Restaurant Drouant

Sunday, February 1st, 2009

16-18 Place Gaillon
75002 Paris
Tel. 33 (0)1 42 65 15 16
Metro station “Opéra” or “4 Septembre” 180 meters
Cuisine : French gastronomic
Opening Hours: Daily Lunch: Noon-2:30pm; Dinner: 7pm-Midnight (closed August)
Outdoor Dining, WiFi, Valet Parking
Cuisine : French gastronomic
Credit Cards: All Major
Prices: Expensive

Within a few steps of the Opera de Paris, restaurant Drouant offers refined cuisine from three-star Michelin Chef Antoine Westermann from Alsace. It is also the place where the prestigious Goncourt, Renaudot and Apollinaire literary awards are given each year in one of the dining salons, which must be accessed by climbing the magnificent Ruhlmann staircase. Renowned for their plateaus of shimmering oysters and brilliant Alsatian cuisine along with a well-stocked cellar of wines from that same region, and as an added bonus the front of house is in the hands of Antony Clemot who left Ile Saint Louis’s Mon Vieil Ami’s kitchen to become the manager.

L’avant Goût Bistro – Paris

Wednesday, January 28th, 2009

26, rue Bobillot, Paris 75013
13th arrondissement
Tel. 01 53 80 24 00
Metro: Place d’Italie (line 2, 5, 6 or 7)
Opening Hours: Tue-Fri Noon-2pm, 7:30pm-11pm
Cuisine: Bistro Nouvelle
Chef: Chistophe Beaufront
Credit Cards: Visa, Master Card
Prices: Moderate (Menus Lunch 14 €; Dinner menu at 23 € and at 40 €)

It is a popular destination, both intimate and yet lively, in a modern design. It is a bit off the beaten track although it is worth the travel as you will find exquisite food at reasonable prices. Chef Chistophe Beaufront adds his varied slants to French fare. Do not miss his pork pot-au-feu and desserts are homemade.
He only uses the freshest of products.

The New Lucas Carton – Paris

Tuesday, January 27th, 2009

9, Place de La Madeleine – Paris 75008
Tel. 01 42 65 22 90
Opening Hours:  Open every day except Saturday noon, Sunday and Monday noon.  Closed from July 11 to September 15, 2005.
Credit Cards: All Major
Prices: Moderate-Expensive (76 €; à la carte from 160 to 250 €)

Chef Alain Senderens, owner of the prestigious and luxurious restaurant Lucas Carton with much deliberation decided to abandon his 3 Michelin Guide stars in order to launch a new style that is more in tune with the times; less expensive with the average price of a meal dropping from 300 to 100 €.  The matching of the dishes and the wines continues, and new dishes with less costly ingredients will appear on the à la carte menu.  The new decor is from designer Noé Duchaufour Lawrence and architect Axel Schoenert.

La Cremerie Wine Bar & Shop – Paris

Saturday, January 24th, 2009

Tel. 01 43 54 99 30
9 rue des Quatre Vents
Paris, 75006
Metro: Odeon
Open Tuesday to Saturday
10:30am-3 pm and 5 pm-10 pm
No Smoking
Credit Cards: Yes
Prices: Inexpensive

There are just a few bar stools and as many tables in this former dairy shop turned wine store. Although it becomes a holding area for diners waiting for a table at Yves Camdeborde’s Le Comptoir a short distance away, it should be a destination on its own, as you can pay a corkage charge of 6 euros and buy any of his several hundred labels of organic wines and drink it on-the-spot, or there is always a choice of two open red and white wines available by the glass accompanied by plates of organic artisanal cheese or charcuterie, sliced with a vintage bright red slicer. Owner Serge Mathieu, who was born in America and brought up in France, and his wife Helene claim that they are not a bar nor a restaurant but a wine bar and store where you may consume their wine selections on the premises or take them away.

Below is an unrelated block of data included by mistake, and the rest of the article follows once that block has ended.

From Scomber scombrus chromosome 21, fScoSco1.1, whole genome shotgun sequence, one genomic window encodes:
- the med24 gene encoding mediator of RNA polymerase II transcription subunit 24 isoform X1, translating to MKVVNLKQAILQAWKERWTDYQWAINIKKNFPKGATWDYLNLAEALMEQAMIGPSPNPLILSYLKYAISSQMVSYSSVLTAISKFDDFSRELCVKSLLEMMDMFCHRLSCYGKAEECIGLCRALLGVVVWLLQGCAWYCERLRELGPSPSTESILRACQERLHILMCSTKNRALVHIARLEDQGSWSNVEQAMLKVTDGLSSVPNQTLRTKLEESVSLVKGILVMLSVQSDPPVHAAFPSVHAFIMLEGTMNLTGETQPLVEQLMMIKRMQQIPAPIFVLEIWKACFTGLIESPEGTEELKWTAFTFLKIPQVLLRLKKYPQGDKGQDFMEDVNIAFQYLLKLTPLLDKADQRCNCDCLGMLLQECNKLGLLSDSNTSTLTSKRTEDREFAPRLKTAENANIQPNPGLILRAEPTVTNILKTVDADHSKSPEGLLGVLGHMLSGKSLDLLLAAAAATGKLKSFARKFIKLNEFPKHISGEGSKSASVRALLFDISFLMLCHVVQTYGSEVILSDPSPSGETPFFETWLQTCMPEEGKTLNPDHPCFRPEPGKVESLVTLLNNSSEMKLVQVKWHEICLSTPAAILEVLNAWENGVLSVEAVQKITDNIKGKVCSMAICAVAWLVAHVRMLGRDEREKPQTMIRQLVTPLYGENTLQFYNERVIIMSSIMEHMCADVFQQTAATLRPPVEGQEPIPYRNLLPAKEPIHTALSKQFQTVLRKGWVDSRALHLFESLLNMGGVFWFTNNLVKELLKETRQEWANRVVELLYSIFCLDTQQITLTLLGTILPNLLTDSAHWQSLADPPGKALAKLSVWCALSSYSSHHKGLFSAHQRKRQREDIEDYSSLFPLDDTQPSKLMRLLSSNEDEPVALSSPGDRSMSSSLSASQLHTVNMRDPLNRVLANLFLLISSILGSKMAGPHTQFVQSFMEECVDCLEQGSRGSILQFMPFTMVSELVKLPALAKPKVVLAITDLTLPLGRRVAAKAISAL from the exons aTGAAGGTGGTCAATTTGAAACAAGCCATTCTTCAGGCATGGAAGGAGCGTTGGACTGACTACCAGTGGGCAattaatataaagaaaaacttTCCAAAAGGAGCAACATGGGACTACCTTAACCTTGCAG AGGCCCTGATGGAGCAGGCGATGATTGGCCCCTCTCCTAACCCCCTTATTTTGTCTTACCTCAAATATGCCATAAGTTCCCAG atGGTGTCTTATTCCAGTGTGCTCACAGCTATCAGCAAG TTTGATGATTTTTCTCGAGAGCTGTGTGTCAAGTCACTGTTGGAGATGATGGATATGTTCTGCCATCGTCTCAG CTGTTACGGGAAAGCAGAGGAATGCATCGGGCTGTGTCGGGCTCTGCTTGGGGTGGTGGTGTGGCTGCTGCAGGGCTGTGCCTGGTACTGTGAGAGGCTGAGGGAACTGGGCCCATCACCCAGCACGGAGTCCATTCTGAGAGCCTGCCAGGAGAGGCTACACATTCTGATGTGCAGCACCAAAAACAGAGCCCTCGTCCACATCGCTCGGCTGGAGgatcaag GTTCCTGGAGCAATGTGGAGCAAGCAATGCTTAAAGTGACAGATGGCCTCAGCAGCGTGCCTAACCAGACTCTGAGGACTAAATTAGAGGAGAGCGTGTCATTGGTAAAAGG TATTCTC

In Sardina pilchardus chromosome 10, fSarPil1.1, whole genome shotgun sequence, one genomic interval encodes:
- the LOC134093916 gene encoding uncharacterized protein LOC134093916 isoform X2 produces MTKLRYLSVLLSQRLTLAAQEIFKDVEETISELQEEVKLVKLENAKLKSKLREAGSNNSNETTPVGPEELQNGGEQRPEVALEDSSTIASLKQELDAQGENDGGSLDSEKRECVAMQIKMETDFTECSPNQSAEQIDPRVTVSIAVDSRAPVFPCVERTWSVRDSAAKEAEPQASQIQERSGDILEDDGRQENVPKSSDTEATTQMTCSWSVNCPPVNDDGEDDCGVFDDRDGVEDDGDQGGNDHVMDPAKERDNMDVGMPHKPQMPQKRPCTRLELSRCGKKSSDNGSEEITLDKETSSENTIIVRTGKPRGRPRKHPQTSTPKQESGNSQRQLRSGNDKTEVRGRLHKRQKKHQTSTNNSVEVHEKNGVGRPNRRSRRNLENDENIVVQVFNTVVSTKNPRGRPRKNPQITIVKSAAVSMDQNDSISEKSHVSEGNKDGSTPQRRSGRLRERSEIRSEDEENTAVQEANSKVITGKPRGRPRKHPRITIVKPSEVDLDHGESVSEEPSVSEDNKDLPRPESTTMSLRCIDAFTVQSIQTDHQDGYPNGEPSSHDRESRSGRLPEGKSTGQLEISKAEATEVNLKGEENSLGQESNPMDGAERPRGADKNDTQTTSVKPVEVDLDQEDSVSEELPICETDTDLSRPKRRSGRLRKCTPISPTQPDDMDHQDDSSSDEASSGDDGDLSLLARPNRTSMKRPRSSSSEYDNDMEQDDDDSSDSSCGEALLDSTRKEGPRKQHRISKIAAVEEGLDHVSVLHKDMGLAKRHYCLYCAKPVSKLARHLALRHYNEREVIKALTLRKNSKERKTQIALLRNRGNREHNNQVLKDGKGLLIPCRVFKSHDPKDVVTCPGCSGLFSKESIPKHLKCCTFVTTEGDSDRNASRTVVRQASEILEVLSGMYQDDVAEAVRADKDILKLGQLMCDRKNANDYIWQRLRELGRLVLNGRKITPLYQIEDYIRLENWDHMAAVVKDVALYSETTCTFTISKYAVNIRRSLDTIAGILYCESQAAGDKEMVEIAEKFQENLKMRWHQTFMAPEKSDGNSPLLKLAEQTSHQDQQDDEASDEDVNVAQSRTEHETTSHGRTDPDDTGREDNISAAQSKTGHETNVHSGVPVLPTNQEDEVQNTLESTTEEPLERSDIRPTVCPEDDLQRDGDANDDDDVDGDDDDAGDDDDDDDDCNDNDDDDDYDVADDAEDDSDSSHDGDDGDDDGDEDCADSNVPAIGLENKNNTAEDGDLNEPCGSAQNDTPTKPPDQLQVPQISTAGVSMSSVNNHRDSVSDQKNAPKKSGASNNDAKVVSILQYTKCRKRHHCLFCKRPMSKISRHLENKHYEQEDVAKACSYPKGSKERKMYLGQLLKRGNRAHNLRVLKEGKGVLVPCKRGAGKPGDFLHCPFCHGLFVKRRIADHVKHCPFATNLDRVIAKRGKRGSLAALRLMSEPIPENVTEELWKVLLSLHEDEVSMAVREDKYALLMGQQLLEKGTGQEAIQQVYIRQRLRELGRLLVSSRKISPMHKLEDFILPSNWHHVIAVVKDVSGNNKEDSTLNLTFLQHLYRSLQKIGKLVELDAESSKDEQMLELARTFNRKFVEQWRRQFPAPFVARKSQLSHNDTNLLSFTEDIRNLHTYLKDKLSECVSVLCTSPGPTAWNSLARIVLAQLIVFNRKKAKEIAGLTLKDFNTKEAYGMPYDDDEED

This is a sweet little place with lots of charm.

Cave Augé, Wine Shop – Paris

Thursday, January 22nd, 2009

Cave Augé, 116 Bd Haussmann 75008 Paris
Metro : Saint Augustin (line 9)
Tel. 01 45 22 16 97

A full range of Bordeaux and Burgundy wines as well as a collection of bottles from boutique wineries from all over France. This is one of the best places to find obscure, almost unknown wines from areas that heretofore have been mostly overlooked. There are regularly scheduled tastings that will give the opportunity to taste some of these mainly unknown, rare gems.
The old shop reeks of antiquity and has the feeling of emanating from a more graceful era.
It is well looked after by Marc Sibard.

Chiberta Bistro – Paris

Sunday, January 11th, 2009

3, rue Arsène Houssaye
75008 Paris
Tel. 01 53 53 42 00
Opening Hours: Open Daily 12 to 2:30 pm
7 to 11 pm; Fri & Sat until 11:30pm; Closed Saturday lunch and Sunday
Dress Code: Dressy
Métro: Georges V and Etoile Friedland
Extras: Air conditioning, Pets allowed, Wheelchair access, Valet parking
Languages spoken: French, English
Awards: Michelin: 1 star; Pudlowski; 3 knives; Bottin gourmand; 1 star; Gault Millau; 2 toques
Credit Cards: All Major
Menu to 60 €, Tasting 100 €
Prices: Moderately Expensive for quality received

Three-star Michelin Chef Guy Savoy has taken over Chiberta, at the foot of the Eiffel Tower relatively close to the Champs Elysees, which he recently transformed into a chic bistro with an austere design. The kitchen team offers modern cuisine with an accent on produce. Bresse chicken with foie gras, artichokes with truffled vinaigrette, girolle mushrooms with shavings of Iberian ham shows the kitchen’s talent in combining products together with stunning effect. A fine assortment of wine graces the list.